Spinal Stenosis: A Painful Condition Prevalent in the Senior Population

Orthopaedic & Spine Center

A recent study  published by Boston University has determined that lumbar spinal stenosis affects 4.71% of the general population, seemingly a very low number.  However, 47.2%   of individuals in the 60-69 age group have lumbar spinal stenosis on their MRI scan, which is a significant number.  The individuals  that actually  are diagnosed with severe stenosis will approach 20%.  These patients with significant spinal stenosis have a 3 times higher incidence of back pain than the general population.  As our population continues to live longer, spinal stenosis will certainly be  a significant health problem.

Spinal stenosis is the progression of arthritis in the spine occurring in the neck, as well as in the lower back.   As we age, the cartilage in the discs of our spine will lose their ability to hold water.  The water in the discs is what helps the disc move and remain flexible to bending and compression.  As the discs lose their water content, they become more fragile.  If the  fragile cartilage breaks, the condition is called degenerative disc disease.  As discs degenerate, they will begin to bulge and put pressure on the spinal canal and nerve roots.  This disc bulging will decrease the diameter of the spinal canal,a condition referred to as spinal stenosis.  The spinal stenosis slows the information that flows between the brain and the extremities.  The arms will be affected by spinal stenosis in the neck and the legs will be affected by lower back (lumbar) spinal stenosis.

Patients with lumbar spinal stenosis will feel back pain, as well as leg pain or fatigue.  Because of the fatigue in the legs, patients will have to sit frequently during walks.  Lumbar spinal stenosis will also cause patients to find benches in the mall and grab the cart at the grocery store, in order to make it through their errands.  Some patients may attribute their fatigue to age and as they continue to remain active later in life, this may severely limit their ability to join in their families activities.  The leg fatigue can cause significant pain and cramping during activity, but dissipates when the patient sits down.  The act of sitting  opens the spinal canal by decreasing the curve in the lower back,which also occurs while the patient is leaning on the grocery cart.

Spinal stenosis in the neck may cause more severe symptoms.  The cervical spine protects the spinal cord as it descends from the base of the brain.  Because spinal stenosis in the neck puts pressure on the spinal cord, the disc pressure will cause symptoms related to the spinal cord.  These include a decrease in the ability to walk as well as problems with the hands.  Patients may find they tend to stumble, as it becomes harder to control the feet and legs.  They may also find their handwriting getting severely worse and that they have difficulty differentiating the  size and feel of coins or shirt buttons.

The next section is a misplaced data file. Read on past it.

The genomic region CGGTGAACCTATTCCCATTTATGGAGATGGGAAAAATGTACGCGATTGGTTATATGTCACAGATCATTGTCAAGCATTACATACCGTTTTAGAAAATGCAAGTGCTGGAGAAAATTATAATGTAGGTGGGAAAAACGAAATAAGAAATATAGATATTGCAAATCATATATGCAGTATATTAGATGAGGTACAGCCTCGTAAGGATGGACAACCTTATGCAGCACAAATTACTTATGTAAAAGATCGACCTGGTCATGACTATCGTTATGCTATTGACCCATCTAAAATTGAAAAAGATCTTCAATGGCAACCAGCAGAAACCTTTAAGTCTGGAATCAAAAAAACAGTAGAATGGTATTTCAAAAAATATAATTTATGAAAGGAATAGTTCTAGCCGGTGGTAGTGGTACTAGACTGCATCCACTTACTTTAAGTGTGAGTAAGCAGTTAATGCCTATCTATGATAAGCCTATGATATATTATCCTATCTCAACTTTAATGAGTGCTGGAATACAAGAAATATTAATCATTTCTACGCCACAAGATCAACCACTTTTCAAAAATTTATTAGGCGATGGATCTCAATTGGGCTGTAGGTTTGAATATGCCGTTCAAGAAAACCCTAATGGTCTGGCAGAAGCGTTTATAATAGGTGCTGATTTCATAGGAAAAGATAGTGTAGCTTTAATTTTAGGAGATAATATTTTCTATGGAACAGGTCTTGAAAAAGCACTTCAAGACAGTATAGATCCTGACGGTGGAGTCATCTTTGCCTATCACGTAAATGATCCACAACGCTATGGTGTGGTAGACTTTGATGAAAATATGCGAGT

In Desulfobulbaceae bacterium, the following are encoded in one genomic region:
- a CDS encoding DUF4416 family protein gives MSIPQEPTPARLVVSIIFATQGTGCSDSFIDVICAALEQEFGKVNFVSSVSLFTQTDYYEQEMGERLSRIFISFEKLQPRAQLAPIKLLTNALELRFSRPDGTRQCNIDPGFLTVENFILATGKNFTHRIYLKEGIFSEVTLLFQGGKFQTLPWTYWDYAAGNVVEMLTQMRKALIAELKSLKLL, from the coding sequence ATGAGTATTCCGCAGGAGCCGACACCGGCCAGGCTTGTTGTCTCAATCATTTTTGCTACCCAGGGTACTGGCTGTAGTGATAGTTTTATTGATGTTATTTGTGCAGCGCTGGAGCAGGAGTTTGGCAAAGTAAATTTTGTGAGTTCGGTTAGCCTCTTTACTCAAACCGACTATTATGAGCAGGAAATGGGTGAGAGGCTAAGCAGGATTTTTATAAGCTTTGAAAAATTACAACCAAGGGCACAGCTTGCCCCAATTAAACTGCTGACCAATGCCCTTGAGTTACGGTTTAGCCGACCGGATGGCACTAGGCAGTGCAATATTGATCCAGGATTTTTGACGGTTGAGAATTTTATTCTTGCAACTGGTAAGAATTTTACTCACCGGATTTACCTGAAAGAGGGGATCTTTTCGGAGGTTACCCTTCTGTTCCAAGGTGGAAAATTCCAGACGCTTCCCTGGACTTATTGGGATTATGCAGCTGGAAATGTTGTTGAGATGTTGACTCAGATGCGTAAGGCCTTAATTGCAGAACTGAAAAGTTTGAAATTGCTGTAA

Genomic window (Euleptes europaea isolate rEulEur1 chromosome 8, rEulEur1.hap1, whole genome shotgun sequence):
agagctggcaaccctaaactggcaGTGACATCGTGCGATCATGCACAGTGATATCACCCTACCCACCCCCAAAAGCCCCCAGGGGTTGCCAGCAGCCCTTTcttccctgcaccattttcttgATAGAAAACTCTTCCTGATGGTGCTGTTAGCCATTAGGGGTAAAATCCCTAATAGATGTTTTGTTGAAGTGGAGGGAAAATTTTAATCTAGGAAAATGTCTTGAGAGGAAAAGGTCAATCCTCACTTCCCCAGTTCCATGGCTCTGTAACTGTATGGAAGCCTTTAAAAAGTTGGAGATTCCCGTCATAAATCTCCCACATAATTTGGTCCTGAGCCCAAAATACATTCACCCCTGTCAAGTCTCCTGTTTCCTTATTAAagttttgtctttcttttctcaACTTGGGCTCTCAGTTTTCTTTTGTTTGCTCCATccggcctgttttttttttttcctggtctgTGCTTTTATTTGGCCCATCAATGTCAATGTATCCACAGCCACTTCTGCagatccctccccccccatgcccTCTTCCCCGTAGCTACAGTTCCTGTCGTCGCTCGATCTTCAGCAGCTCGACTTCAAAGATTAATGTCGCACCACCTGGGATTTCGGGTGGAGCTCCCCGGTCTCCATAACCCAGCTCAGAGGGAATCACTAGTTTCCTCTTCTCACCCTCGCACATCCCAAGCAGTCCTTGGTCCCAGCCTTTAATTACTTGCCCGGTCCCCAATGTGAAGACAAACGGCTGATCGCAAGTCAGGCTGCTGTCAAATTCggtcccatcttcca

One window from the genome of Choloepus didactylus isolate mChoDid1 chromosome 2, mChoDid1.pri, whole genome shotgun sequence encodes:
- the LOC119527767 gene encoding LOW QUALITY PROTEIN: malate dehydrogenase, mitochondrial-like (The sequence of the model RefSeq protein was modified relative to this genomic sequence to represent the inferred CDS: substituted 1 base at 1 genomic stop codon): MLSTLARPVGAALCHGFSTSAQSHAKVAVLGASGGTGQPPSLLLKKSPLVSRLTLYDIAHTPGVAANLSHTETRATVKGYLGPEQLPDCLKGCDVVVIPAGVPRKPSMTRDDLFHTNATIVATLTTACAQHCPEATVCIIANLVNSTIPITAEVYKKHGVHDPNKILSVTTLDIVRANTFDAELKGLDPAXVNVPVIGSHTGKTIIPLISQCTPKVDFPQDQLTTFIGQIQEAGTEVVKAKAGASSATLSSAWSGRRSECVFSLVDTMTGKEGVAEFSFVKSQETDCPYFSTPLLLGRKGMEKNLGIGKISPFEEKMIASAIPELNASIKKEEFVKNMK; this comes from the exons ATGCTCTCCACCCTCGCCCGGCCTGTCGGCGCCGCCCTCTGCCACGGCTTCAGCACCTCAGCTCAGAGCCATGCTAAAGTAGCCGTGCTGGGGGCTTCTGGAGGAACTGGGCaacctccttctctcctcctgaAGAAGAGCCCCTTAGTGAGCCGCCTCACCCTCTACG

Spinal stenosis is usually treated with physical therapy and anti-inflammatory medications.  Physical therapy is intended to help position the spine and open the spinal canal.  With better posture and stronger core muscles, patients may find their leg symptoms and fatigue improve.  They may find they are able to walk farther or faster.  Oral anti-inflammatory medications are a first-line option for improving the inflammation related to the degenerating discs.  When physical therapy and oral medications no longer provide relief, injections of steroid around the discs and nerves may decrease  the pain and symptoms related to the nerve pressure.  Some patients are able to tolerate their symptoms with a few injections per year.

When all of these efforts fail, surgery  becomes an option for improving the patient’s pain.  Surgery is directed toward relieving the pressure from the arthritis on the spinal canal and nerves.  The mechanical pressure can only be relieved by physically removing the bone spurs or disc protrusions.  The surgical procedures involve removal of bone and disc, as well as protecting the nerve roots.  Fellowship-trained orthopaedic spine specialists have undergone the most intense training available in the treatment of the spine and are uniquely qualified to treat patients with spinal stenosis.

About the Author

Dr. Jeffrey R. Carlson is a doctor at the Orthopaedic and Spine Center, a leading provider of Hampton Roads orthopedics services such as Hampton Roads spine surgery, Hampton Roads custom fit knee replacement, and many other services.  The Orthopaedic and Spine Center can be found online at:  http://www.osc-ortho.com .